Sources:

  1. Gut health’: a new objective in medicine?
  2. Ibid
  3. Lymphoid tissue genesis induced by commensals through NOD1 regulates intestinal homeostasis.
  4. Allergy and the gastrointestinal system
  5. Serotonin, tryptophan metabolism and the brain-gut-microbiome axis.
  6. Serotonin: Facts, What Does Serotonin Do?
  7. Gut bacteria help regulate serotonin levels
  8. Serotonin, tryptophan metabolism and the brain-gut-microbiome axis.
  9. Can the Bacteria in Your Gut Explain Your Mood?
  10. Ibid
  11. Correlation between the human fecal microbiota and depression.
  12. Can the Bacteria in Your Gut Explain Your Mood?
  13. Serotonin: Facts, What Does Serotonin Do?
  14. Pharmacology of serotonin: what a clinician should know
  15. Serotonin, tryptophan metabolism and the brain-gut-microbiome axis.
  16. The microbiome-gut-brain axis during early life regulates the hippocampal serotonergic system in a sex-dependent manner.

Reader Interactions

Comments

  1. Pretty amazing research!
    What does this mean for people on long term medication with mental illness diagnosis?

    • It implies that probiotics could have a place in the longterm treatment modalities. However, since it is an “emerging” area of research, we likely won’t know the full impact for decades to come. Very exciting stuff!

      • It’s only “emerging” here in the USA. Other countries have been consuming probiotic foods for thousands of years and already know about their health benefits. Glad we’ve finally recognized it. 🙂

  2. Hi
    Just wanted to ask if the multivitamin with Fulvic acid i am taking is enough for my daily intake?
    thanks
    Jan

  3. LS, as I suffer from chronic diarea for years and even after many medical examinations (colonoscopy and scans)my internist told me: may be you belong to aspeial type of peole we cannot help..So may be you can do for me something..

  4. I heard that you should not do oils internally ….very confused is this true as I was diagnosed with breast cancer and I use Frankincense but they told me there is no research on this could you please help clear this up for me, as I follow all your videos and have many of your ebooks and try and keep up with both of you and love it ….what do you recommend …I know you can not make any claims, I am aware of what is happening but what oils are good and bad I not sure, need some help in this area ….Thanks Sue

    • Hi Sue, I looked at this the other day and apparently the English study belief is you can’t take oils internally and the French study belief is that you certainly can. Both are based on different methods. Look at ‘doTerra’ range. I saw a webinar recently and have been looking into it myself. I hope that is of some help.

  5. so what do I have to do, to be I agood mood and how do I drain the swamp in my gut – so that it functions like I was 10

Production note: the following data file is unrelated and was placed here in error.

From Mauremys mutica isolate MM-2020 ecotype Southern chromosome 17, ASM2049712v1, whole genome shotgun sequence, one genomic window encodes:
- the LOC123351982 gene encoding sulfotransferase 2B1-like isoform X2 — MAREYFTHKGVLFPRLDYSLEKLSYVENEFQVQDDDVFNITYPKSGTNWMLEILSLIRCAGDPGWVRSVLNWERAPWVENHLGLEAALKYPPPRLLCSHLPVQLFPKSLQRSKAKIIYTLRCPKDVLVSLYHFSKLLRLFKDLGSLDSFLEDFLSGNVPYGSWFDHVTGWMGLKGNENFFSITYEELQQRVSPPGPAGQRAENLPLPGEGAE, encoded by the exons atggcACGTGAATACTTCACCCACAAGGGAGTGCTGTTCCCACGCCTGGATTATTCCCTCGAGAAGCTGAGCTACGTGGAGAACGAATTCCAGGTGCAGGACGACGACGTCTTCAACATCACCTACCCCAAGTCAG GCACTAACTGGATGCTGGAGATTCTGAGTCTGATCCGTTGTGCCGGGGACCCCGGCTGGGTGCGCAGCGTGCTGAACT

6. My mother slowly changed as a person over many years, she was not herself you could say. The family noted aggressiveness and anxiety, ramming talk and moodiness then came the muscle control issues and tics. Dementia was considered. She deteriorated rapidly ending in hospitalisation in a near uncontrollable paranoid state.
    Celiac – after a year to diagnose then two years to stabilise my mother was living independently again and managing entirely on her own. And MOST important of all, she was the person I knew as my mother who lived independently another 11 years until age 84.
    There are NO medications for Celiac, it is ALL nutrition and as a Psychologist it questioned much of what I had learnt about personality, character, attitudes and behaviour. Fix nutrition first.

  7. I have suffered from anxiety and depression on and off all my life but function with that and a busy family life. I decided to start doing coffee enemas for a time due to family health issues. On one occasion after feeling quite down and sluggish I decided to do an enema. Immediately following I had the most amazing energy surge that lasted the day. My life seemed to sparkle for that time! I have wondered why, on that particular day I felt so amazing afterwards and I can perhaps conclude it may have been due to the removal of some nasty bacteria from my gut?!! Fascinating stuff!

  8. I have acid reflux and take Omoprazole every day for over 5 years now. There’s a whole list of side effects with osteoporosis and malnutrition being the main ones. I need to stop taking them but when I don’t my stomach feels inflamed after anything I eat. Is there some natural remedy for this?

  9. we, as human beings are totally surrounded,, and outnumbered by the medical establishment and big pharma, and and big corporations. We are not only in the last line ,when it comes to information, but “they” are trying to advertise us out of doing whats best for our health, “they” really don’t want us to know what that is.
    Thank God!! for people like you all who are trying to inform the masses!
    Perfect example of what I said is the very fact that other countries are way ahead of us(in nutrition) in the US, where we are suppose to be free,. thanks for the soap Box, I’ve been on anti-biotics most of my life and now, for the last 30yrs, had to be on anti-depre ss & anxiety meds

  10. Cindy , have you been tested for the H-pylori bacteria? Your description
    sounds like that is your problem. A Dr. would need to diagnose you

  11. Hi, Cindy. By experience l can tell you, if you eat two purple raw potatoes a day, immediately you will stop taking imeprazole.

    • Hi Elza, your reply to Cindy is quiet interesting. We are used to consuming raw food such as green vegetables, radish, carrot, tomatoes and sprouted beans etc, but I have not heard potato to eat raw because we are told by our seniors never take potato not cooked. Will you tell me what is that chemical in potato to replace imeprazole?

Leave a Reply

Your email address will not be published. Required fields are marked *